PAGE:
Besides, I just plain dislike killin' be it state-sponsored or not. The death penalty, like torture, ought to just be one of those unquestioned and unquestionable taboos that requires no further philosophical justification beyond Dude, we don't do that kind of thing here.
Tuesday, November 20, 2007
Sunday, November 18, 2007
Let them eat pencils. No, not the writers, the CEOs of Big Media. Sounds like an inexpensive and fun way to support the striking writers, if you were looking for one.
If you scroll down the list at United Hollywood, you see TimeWarner is listed. No surprise of course, but I found this interesting item at Left in Alabama:
Cinram manufactures and distributes DVDs at their plant in a Huntsville industrial park. The shifts are long (12 hours) and the pay is low ($ 8/hr.) The company says they are unable to find willing workers locally and are importing about 1350 workers from Jamaica, Bolivia, Nepal, Ukraine and the Dominican Republic under H-2B visas.From Cinram's webiste, buried in the Investor Relations section:
In 2003, we completed the largest strategic acquisition in our history. We acquired Time Warner Inc.'s DVD and CD manufacturing and physical distribution businesses, together with certain related businesses, in the United States and Europe, for $1,150.5 million in cash.
As part of the transaction, we also entered into exclusive, long-term agreements to manufacture, print, package and physically distribute DVDs and CDs for Warner Home Video and Warner Music Group in North America and Europe, and for New Line Home Entertainment, Inc. in North America. The transaction closed in October 2003 and increased Cinram's DVD and CD manufacturing capacity to over one billion discs per year. The purchase price was funded from banking facilities comprised of term loans totalling $1,025.0 million and revolving credit facility of $150.0 million. Accordingly, Cinram's revenue, earnings and earnings per share all reached record levels in 2003.
And they want to pay people $8/hour, in 12-hour shifts, and apparently with no benefits, in a city where the median household income was $44,000 back in 2005.
Also, according to the blog post, Cinram is getting some tax breaks for locating their DVD-making business in Huntsville. I suppose expecting them to hire local workers at decent living wages and providing benefits in exchange for a lower tax bill is too much to ask.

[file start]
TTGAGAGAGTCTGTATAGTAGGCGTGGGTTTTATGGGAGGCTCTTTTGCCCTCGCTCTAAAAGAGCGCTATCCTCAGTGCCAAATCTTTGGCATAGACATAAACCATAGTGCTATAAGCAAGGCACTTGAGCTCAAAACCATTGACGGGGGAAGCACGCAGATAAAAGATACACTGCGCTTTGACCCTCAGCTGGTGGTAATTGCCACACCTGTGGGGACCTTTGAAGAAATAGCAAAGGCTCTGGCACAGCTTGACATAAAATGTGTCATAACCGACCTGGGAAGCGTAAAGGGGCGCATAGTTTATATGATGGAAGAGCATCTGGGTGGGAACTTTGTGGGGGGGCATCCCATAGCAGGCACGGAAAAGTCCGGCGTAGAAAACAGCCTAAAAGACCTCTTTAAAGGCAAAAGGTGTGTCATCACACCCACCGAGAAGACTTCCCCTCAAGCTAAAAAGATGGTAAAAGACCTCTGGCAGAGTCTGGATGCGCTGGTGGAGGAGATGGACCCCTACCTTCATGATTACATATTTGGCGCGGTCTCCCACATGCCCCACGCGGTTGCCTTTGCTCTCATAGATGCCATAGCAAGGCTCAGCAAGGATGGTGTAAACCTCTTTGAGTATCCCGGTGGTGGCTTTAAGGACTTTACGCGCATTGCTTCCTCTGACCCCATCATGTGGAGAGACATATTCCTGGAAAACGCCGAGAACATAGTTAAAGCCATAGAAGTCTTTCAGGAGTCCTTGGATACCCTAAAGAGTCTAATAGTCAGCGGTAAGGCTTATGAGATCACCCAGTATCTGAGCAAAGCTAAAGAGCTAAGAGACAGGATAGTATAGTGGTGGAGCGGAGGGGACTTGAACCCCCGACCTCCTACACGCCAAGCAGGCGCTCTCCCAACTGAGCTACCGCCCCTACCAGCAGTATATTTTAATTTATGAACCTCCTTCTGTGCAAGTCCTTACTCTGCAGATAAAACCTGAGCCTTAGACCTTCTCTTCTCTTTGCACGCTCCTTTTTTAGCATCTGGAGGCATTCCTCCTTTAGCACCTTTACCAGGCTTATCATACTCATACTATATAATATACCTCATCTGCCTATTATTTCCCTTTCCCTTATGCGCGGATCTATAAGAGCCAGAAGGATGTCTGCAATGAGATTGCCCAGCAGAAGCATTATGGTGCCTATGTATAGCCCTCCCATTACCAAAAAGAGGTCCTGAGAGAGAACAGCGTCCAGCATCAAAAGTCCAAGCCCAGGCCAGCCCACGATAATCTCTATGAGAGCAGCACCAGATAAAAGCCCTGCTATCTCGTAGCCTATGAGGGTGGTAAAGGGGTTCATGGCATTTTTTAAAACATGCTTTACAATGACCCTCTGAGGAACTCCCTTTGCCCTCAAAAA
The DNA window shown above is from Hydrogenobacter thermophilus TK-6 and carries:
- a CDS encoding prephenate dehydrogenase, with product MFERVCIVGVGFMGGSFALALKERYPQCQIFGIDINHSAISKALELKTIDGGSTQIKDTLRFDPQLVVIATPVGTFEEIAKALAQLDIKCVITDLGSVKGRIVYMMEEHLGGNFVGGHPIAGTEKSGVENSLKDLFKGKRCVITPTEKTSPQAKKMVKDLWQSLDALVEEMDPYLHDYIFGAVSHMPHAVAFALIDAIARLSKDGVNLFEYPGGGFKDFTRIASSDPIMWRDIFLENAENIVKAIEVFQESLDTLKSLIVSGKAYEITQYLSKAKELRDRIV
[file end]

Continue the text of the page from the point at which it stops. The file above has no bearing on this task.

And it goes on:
Saturday, November 17, 2007
Friday, November 16, 2007
Thursday, November 15, 2007
Dude, think back to when you were a kid, spending all day, everyday, all summer long at the local swimming pool. Water volleyball. How many back flips can you do off the high dive? Who can swim the farthest underwater on one breath? Marco Polo. Chicken fights. Dunking, which is what the chicken fights generally devolved into.
Dunking. Been there, done that, didn't get the t-shirt. It's not exactly waterboarding, but it'll do for illustration.
I was frequently the dunkee, being smaller than most of the other kids, and a good sport about it to boot, because escape was really easy, even from a big pile-on. There was that one time, though, when they held me down a mite too long, and I panicked and took a deep breath. Of water. Heavily chlorinated swimming pool water. At which point, panicked turned to berserk, and I escaped by injuring two of my assailants badly enough that they had to go to the doctor for stitches and tetanus shots.
So, I offer you a deal, Jonah. You volunteer for 10 minutes of real waterboarding, by people who really mean it, and I'll send you the t-shirt of your choice.
Then we can talk about First Principles.
* That's 10 or 20 or 30 minutes of your life you'll never get back if you watch the video. I provide the link not because I expect you to watch it, but just for completeness' sake.
Wednesday, November 14, 2007
Tuesday, November 13, 2007
Monday, November 12, 2007
Sunday, November 11, 2007
I think I'll skip the TV show and read some more of the blog, which is geeky to the max on paleoanthropology, genetics, and evolution, but ya gotta wonder about somebody whose only non-science blogroll entry is Ann Althouse.
Saturday, November 10, 2007
Wednesday, November 07, 2007
The point of impeachement, Rachel Maddow tells us, is not to punish the officeholder, Cheney in this case. The point of impeachment is to protect the office and the powers that are granted to that office by the Constitution.
Who do we get if we get rid of Cheney? Vice President Giuliani? Vice President Romney? Distinct possibilities, but it's the price we'll have to pay if we're going to stand up for the Constitution. Hell, we may even end up with Vice President Jeb Bush. Talk about your dynasties.
The Republicans stand to benefit if Cheney is removed from office, because his replacement will have the advantage of being an incumbent in the Presidential election, and this will also be part of the price we pay in defending the Constitution. So, in the spirit of opposition research, I offer you this, Peter Robinson of the Hoover Institution interviews Jeb Bush.
Two things that Jeb gets right: Florida truly is the East Coast version of the Wild West, and you really can't be a Libertarian if you're a libertine. Because, like, y'know, if you're busy indulging in sex, drugs, and rock-and-roll, the Robber Barons are going to have a hard time exploiting your Puritan work ethic to make them rich.
Do not believe anything they're saying about putative improvements in Florida's schools.
Tuesday, November 06, 2007
Monday, November 05, 2007
Yes, you really can impeach the bastards. Now.